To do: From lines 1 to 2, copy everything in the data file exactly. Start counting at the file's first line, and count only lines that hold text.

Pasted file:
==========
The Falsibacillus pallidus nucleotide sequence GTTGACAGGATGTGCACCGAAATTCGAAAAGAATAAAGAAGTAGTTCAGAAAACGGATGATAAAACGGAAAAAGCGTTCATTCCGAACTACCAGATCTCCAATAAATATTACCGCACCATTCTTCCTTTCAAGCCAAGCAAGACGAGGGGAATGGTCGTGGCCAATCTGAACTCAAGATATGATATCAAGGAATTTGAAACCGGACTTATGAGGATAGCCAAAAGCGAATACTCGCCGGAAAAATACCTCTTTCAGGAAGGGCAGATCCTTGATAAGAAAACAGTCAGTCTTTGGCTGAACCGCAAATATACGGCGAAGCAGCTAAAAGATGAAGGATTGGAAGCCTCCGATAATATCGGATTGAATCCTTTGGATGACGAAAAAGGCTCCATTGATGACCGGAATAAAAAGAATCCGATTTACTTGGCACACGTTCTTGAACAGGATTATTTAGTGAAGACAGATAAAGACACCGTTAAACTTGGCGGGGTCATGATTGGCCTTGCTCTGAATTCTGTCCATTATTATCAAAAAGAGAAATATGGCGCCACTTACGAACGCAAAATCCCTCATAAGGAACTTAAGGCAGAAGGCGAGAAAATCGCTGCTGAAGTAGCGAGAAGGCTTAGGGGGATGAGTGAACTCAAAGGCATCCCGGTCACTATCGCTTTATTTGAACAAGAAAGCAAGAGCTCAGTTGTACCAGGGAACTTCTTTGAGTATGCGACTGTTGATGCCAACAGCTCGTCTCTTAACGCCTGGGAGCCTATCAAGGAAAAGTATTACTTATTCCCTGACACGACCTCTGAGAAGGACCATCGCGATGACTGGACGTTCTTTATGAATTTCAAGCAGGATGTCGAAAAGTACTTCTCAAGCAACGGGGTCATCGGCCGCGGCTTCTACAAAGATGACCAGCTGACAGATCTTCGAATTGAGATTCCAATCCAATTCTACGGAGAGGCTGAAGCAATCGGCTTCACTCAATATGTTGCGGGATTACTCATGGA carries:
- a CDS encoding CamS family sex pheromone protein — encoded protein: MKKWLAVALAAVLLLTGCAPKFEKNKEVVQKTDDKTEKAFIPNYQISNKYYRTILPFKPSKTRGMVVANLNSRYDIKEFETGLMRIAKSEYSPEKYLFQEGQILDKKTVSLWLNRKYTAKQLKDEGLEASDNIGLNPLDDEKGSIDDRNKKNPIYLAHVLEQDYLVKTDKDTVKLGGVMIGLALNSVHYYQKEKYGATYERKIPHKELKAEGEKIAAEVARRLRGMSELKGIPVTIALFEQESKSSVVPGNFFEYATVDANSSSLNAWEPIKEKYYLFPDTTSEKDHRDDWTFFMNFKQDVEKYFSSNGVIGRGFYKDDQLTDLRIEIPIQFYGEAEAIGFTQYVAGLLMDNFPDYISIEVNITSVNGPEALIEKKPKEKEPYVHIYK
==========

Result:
The Falsibacillus pallidus nucleotide sequence GTTGACAGGATGTGCACCGAAATTCGAAAAGAATAAAGAAGTAGTTCAGAAAACGGATGATAAAACGGAAAAAGCGTTCATTCCGAACTACCAGATCTCCAATAAATATTACCGCACCATTCTTCCTTTCAAGCCAAGCAAGACGAGGGGAATGGTCGTGGCCAATCTGAACTCAAGATATGATATCAAGGAATTTGAAACCGGACTTATGAGGATAGCCAAAAGCGAATACTCGCCGGAAAAATACCTCTTTCAGGAAGGGCAGATCCTTGATAAGAAAACAGTCAGTCTTTGGCTGAACCGCAAATATACGGCGAAGCAGCTAAAAGATGAAGGATTGGAAGCCTCCGATAATATCGGATTGAATCCTTTGGATGACGAAAAAGGCTCCATTGATGACCGGAATAAAAAGAATCCGATTTACTTGGCACACGTTCTTGAACAGGATTATTTAGTGAAGACAGATAAAGACACCGTTAAACTTGGCGGGGTCATGATTGGCCTTGCTCTGAATTCTGTCCATTATTATCAAAAAGAGAAATATGGCGCCACTTACGAACGCAAAATCCCTCATAAGGAACTTAAGGCAGAAGGCGAGAAAATCGCTGCTGAAGTAGCGAGAAGGCTTAGGGGGATGAGTGAACTCAAAGGCATCCCGGTCACTATCGCTTTATTTGAACAAGAAAGCAAGAGCTCAGTTGTACCAGGGAACTTCTTTGAGTATGCGACTGTTGATGCCAACAGCTCGTCTCTTAACGCCTGGGAGCCTATCAAGGAAAAGTATTACTTATTCCCTGACACGACCTCTGAGAAGGACCATCGCGATGACTGGACGTTCTTTATGAATTTCAAGCAGGATGTCGAAAAGTACTTCTCAAGCAACGGGGTCATCGGCCGCGGCTTCTACAAAGATGACCAGCTGACAGATCTTCGAATTGAGATTCCAATCCAATTCTACGGAGAGGCTGAAGCAATCGGCTTCACTCAATATGTTGCGGGATTACTCATGGA carries:
- a CDS encoding CamS family sex pheromone protein — encoded protein: MKKWLAVALAAVLLLTGCAPKFEKNKEVVQKTDDKTEKAFIPNYQISNKYYRTILPFKPSKTRGMVVANLNSRYDIKEFETGLMRIAKSEYSPEKYLFQEGQILDKKTVSLWLNRKYTAKQLKDEGLEASDNIGLNPLDDEKGSIDDRNKKNPIYLAHVLEQDYLVKTDKDTVKLGGVMIGLALNSVHYYQKEKYGATYERKIPHKELKAEGEKIAAEVARRLRGMSELKGIPVTIALFEQESKSSVVPGNFFEYATVDANSSSLNAWEPIKEKYYLFPDTTSEKDHRDDWTFFMNFKQDVEKYFSSNGVIGRGFYKDDQLTDLRIEIPIQFYGEAEAIGFTQYVAGLLMDNFPDYISIEVNITSVNGPEALIEKKPKEKEPYVHIYK